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A new survey conducted by Salesforce and YouGov has found that marketers see generative AI as a “game-changer” that can save them about five hours of work every week — that’s more than a month every year, assuming eight-hour work days.
As part of their Generative AI Snapshot series, the companies polled more than 1,000 full-time marketers in the United States, UK and Australia in May. The results show most marketers are bullish on the technology, with many already using it in their workflow.
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However, even as a majority of marketers see generative AI as transformative to their role, many have also raised concerns about the quality and accuracy of generative AI outputs and the lack of skills needed to get the most out of these tools.
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Nearly 75% say ‘yes’ to generative AI
Out of the 1,029 full-time marketers surveyed, 51% said they are already in the process of using or experimenting with generative AI at work, while 22% said they plan to bring it into their workforce very soon. The general benefits, most of them said, would be eliminating gruntwork, allowing more time to focus on strategic work and increasing productivity.
Among those using generative AI at present, the most popular use case is basic content creation and writing marketing copy, with as many as 76% handling those tasks with LLM-driven apps like ChatGPT. The next popular use cases are inspiring creative thinking (71%), analyzing market data (63%) and generating image assets (62%).
More broadly, the surveyed marketers suggested that generative AI is expected to help with multiple tasks in their job, starting from creating groups for marketing campaigns and producing those campaigns and journey plans, and progressing to personalizing content, conducting copy testing, and building and optimizing SEO strategy.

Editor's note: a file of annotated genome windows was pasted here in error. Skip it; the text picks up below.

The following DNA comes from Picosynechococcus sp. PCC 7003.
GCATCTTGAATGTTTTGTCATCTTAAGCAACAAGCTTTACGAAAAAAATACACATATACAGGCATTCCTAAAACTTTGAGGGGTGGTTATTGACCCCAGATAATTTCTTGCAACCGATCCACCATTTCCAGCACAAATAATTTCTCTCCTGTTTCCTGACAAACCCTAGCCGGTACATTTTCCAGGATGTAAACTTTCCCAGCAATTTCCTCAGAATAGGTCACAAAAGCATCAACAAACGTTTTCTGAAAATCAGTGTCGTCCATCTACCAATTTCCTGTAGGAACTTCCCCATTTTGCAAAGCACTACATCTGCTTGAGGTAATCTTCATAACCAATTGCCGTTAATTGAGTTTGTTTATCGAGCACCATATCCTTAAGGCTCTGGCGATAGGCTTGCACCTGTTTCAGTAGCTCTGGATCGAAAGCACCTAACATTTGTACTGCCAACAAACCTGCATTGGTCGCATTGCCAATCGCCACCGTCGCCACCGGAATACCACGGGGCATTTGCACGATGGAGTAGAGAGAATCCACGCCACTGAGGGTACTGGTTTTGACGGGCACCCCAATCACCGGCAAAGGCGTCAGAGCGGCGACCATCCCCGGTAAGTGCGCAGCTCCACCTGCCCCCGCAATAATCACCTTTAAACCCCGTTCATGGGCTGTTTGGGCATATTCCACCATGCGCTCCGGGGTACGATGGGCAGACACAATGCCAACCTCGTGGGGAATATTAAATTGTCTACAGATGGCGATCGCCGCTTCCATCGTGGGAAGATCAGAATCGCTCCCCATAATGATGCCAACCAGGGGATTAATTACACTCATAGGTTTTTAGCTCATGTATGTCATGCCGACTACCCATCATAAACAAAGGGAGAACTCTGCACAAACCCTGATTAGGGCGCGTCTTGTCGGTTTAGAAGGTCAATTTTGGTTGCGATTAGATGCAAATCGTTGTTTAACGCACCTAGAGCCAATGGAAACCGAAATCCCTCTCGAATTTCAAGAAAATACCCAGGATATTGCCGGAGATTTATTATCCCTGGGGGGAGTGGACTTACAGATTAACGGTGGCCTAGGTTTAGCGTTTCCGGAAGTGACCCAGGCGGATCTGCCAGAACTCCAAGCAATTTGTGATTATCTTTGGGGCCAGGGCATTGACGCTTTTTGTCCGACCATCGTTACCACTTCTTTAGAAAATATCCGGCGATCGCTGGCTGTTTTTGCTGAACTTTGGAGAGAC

“Generative AI has the potential to transform how marketers connect with their customers by powering more personalized, automated and effective campaigns — quickly and at scale,” Stephen Hammond, EVP and GM for marketing cloud at Salesforce, said in a statement.
It can also help with analyzing campaign performance data, 58% of the respondents said.
Yet concerns remain
While the general consensus remained that generative AI is or will be transforming marketing hustles, the survey respondents also highlighted certain roadblocks that can easily hinder the technology’s adoption in their field.
The biggest challenge, the marketers said, is the accuracy and quality of generative AI tools’ output, with 73% noting that the technology lacks human-specific creativity and contextual knowledge and 66% worrying that its results can be biased. Beyond this, many suggested they feel underprepared to make the most of the technology in their workflows.
Forty-three percent of respondents said they don’t know how to get the most value out of generative AI, while more than a third said they do not know how to use the technology safely (39%) and effectively (34%). This highlights a major gap that can often lead to data leak blunders, much like what happened at Samsung.
To address these problems and successfully use generative AI in their roles, the marketers called for three key improvements: human oversight (66%), the use of trusted customer data for the models (63%), and adequate training (54%) to leverage the said models in the workflow.
The human oversight and trusted data will ensure on-point, use case-specific outputs, while training will ensure marketers are getting maximum value from the tools without compromising on security or efficiency.
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